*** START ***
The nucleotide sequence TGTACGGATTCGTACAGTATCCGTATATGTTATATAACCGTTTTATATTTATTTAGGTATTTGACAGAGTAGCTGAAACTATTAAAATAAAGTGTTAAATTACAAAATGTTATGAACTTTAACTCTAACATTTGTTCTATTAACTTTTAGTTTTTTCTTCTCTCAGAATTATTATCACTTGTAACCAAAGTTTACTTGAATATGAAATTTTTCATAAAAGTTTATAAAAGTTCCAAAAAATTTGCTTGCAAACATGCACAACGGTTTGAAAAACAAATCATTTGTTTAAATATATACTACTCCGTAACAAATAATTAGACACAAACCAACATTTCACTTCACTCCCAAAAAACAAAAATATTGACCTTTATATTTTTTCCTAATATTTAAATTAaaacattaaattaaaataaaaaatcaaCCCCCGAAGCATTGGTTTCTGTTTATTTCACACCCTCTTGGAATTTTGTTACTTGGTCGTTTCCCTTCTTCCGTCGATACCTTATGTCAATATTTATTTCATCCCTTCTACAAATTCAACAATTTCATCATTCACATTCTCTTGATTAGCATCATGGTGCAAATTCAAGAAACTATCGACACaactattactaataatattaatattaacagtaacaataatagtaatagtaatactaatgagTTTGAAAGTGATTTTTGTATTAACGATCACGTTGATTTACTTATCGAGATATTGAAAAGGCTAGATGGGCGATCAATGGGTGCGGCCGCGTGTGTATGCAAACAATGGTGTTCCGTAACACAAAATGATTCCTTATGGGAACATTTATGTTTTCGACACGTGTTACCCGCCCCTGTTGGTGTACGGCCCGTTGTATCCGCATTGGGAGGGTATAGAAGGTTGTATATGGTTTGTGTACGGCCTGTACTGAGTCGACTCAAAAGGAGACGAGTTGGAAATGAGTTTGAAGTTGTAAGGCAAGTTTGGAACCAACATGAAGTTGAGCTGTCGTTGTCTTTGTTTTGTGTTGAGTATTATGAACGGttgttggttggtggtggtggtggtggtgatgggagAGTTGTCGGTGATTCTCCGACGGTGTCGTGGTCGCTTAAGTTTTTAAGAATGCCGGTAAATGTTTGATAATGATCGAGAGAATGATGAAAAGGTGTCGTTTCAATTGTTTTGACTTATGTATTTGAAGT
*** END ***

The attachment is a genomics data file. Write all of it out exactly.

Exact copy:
The nucleotide sequence TGTACGGATTCGTACAGTATCCGTATATGTTATATAACCGTTTTATATTTATTTAGGTATTTGACAGAGTAGCTGAAACTATTAAAATAAAGTGTTAAATTACAAAATGTTATGAACTTTAACTCTAACATTTGTTCTATTAACTTTTAGTTTTTTCTTCTCTCAGAATTATTATCACTTGTAACCAAAGTTTACTTGAATATGAAATTTTTCATAAAAGTTTATAAAAGTTCCAAAAAATTTGCTTGCAAACATGCACAACGGTTTGAAAAACAAATCATTTGTTTAAATATATACTACTCCGTAACAAATAATTAGACACAAACCAACATTTCACTTCACTCCCAAAAAACAAAAATATTGACCTTTATATTTTTTCCTAATATTTAAATTAaaacattaaattaaaataaaaaatcaaCCCCCGAAGCATTGGTTTCTGTTTATTTCACACCCTCTTGGAATTTTGTTACTTGGTCGTTTCCCTTCTTCCGTCGATACCTTATGTCAATATTTATTTCATCCCTTCTACAAATTCAACAATTTCATCATTCACATTCTCTTGATTAGCATCATGGTGCAAATTCAAGAAACTATCGACACaactattactaataatattaatattaacagtaacaataatagtaatagtaatactaatgagTTTGAAAGTGATTTTTGTATTAACGATCACGTTGATTTACTTATCGAGATATTGAAAAGGCTAGATGGGCGATCAATGGGTGCGGCCGCGTGTGTATGCAAACAATGGTGTTCCGTAACACAAAATGATTCCTTATGGGAACATTTATGTTTTCGACACGTGTTACCCGCCCCTGTTGGTGTACGGCCCGTTGTATCCGCATTGGGAGGGTATAGAAGGTTGTATATGGTTTGTGTACGGCCTGTACTGAGTCGACTCAAAAGGAGACGAGTTGGAAATGAGTTTGAAGTTGTAAGGCAAGTTTGGAACCAACATGAAGTTGAGCTGTCGTTGTCTTTGTTTTGTGTTGAGTATTATGAACGGttgttggttggtggtggtggtggtggtgatgggagAGTTGTCGGTGATTCTCCGACGGTGTCGTGGTCGCTTAAGTTTTTAAGAATGCCGGTAAATGTTTGATAATGATCGAGAGAATGATGAAAAGGTGTCGTTTCAATTGTTTTGACTTATGTATTTGAAGT